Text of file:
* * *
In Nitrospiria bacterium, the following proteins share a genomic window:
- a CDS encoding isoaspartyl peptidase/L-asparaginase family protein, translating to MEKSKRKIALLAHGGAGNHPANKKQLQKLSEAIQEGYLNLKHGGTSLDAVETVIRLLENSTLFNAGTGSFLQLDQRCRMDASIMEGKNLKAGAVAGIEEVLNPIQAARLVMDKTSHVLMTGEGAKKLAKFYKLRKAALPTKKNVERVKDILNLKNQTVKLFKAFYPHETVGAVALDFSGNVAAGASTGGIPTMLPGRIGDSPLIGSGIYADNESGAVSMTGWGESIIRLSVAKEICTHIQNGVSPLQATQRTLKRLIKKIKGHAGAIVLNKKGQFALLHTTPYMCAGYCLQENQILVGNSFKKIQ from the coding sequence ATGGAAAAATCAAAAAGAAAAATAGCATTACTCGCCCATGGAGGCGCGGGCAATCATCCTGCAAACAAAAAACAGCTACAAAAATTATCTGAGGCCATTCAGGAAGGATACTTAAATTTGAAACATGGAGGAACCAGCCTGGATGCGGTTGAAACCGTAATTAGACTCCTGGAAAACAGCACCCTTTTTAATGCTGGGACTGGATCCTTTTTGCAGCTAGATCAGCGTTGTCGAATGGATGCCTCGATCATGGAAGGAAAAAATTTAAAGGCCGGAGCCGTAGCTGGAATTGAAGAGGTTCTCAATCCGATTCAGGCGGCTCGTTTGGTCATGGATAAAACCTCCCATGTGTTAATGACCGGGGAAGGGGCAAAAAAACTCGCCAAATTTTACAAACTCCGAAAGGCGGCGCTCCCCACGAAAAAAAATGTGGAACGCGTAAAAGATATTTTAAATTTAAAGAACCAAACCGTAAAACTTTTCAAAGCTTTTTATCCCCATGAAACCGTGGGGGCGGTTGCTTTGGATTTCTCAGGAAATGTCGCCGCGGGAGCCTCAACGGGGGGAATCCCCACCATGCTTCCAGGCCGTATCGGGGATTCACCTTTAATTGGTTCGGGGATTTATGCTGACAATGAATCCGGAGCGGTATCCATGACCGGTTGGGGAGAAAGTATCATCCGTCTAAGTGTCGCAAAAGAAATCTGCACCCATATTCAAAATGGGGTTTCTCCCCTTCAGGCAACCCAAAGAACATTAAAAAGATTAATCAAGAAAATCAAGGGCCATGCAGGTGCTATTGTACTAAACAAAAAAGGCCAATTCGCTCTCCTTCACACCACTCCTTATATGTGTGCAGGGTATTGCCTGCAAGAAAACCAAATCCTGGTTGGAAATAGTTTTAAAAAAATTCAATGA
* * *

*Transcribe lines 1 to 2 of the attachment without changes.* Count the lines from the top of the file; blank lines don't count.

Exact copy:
In Nitrospiria bacterium, the following proteins share a genomic window:
- a CDS encoding isoaspartyl peptidase/L-asparaginase family protein, translating to MEKSKRKIALLAHGGAGNHPANKKQLQKLSEAIQEGYLNLKHGGTSLDAVETVIRLLENSTLFNAGTGSFLQLDQRCRMDASIMEGKNLKAGAVAGIEEVLNPIQAARLVMDKTSHVLMTGEGAKKLAKFYKLRKAALPTKKNVERVKDILNLKNQTVKLFKAFYPHETVGAVALDFSGNVAAGASTGGIPTMLPGRIGDSPLIGSGIYADNESGAVSMTGWGESIIRLSVAKEICTHIQNGVSPLQATQRTLKRLIKKIKGHAGAIVLNKKGQFALLHTTPYMCAGYCLQENQILVGNSFKKIQ from the coding sequence ATGGAAAAATCAAAAAGAAAAATAGCATTACTCGCCCATGGAGGCGCGGGCAATCATCCTGCAAACAAAAAACAGCTACAAAAATTATCTGAGGCCATTCAGGAAGGATACTTAAATTTGAAACATGGAGGAACCAGCCTGGATGCGGTTGAAACCGTAATTAGACTCCTGGAAAACAGCACCCTTTTTAATGCTGGGACTGGATCCTTTTTGCAGCTAGATCAGCGTTGTCGAATGGATGCCTCGATCATGGAAGGAAAAAATTTAAAGGCCGGAGCCGTAGCTGGAATTGAAGAGGTTCTCAATCCGATTCAGGCGGCTCGTTTGGTCATGGATAAAACCTCCCATGTGTTAATGACCGGGGAAGGGGCAAAAAAACTCGCCAAATTTTACAAACTCCGAAAGGCGGCGCTCCCCACGAAAAAAAATGTGGAACGCGTAAAAGATATTTTAAATTTAAAGAACCAAACCGTAAAACTTTTCAAAGCTTTTTATCCCCATGAAACCGTGGGGGCGGTTGCTTTGGATTTCTCAGGAAATGTCGCCGCGGGAGCCTCAACGGGGGGAATCCCCACCATGCTTCCAGGCCGTATCGGGGATTCACCTTTAATTGGTTCGGGGATTTATGCTGACAATGAATCCGGAGCGGTATCCATGACCGGTTGGGGAGAAAGTATCATCCGTCTAAGTGTCGCAAAAGAAATCTGCACCCATATTCAAAATGGGGTTTCTCCCCTTCAGGCAACCCAAAGAACATTAAAAAGATTAATCAAGAAAATCAAGGGCCATGCAGGTGCTATTGTACTAAACAAAAAAGGCCAATTCGCTCTCCTTCACACCACTCCTTATATGTGTGCAGGGTATTGCCTGCAAGAAAACCAAATCCTGGTTGGAAATAGTTTTAAAAAAATTCAATGA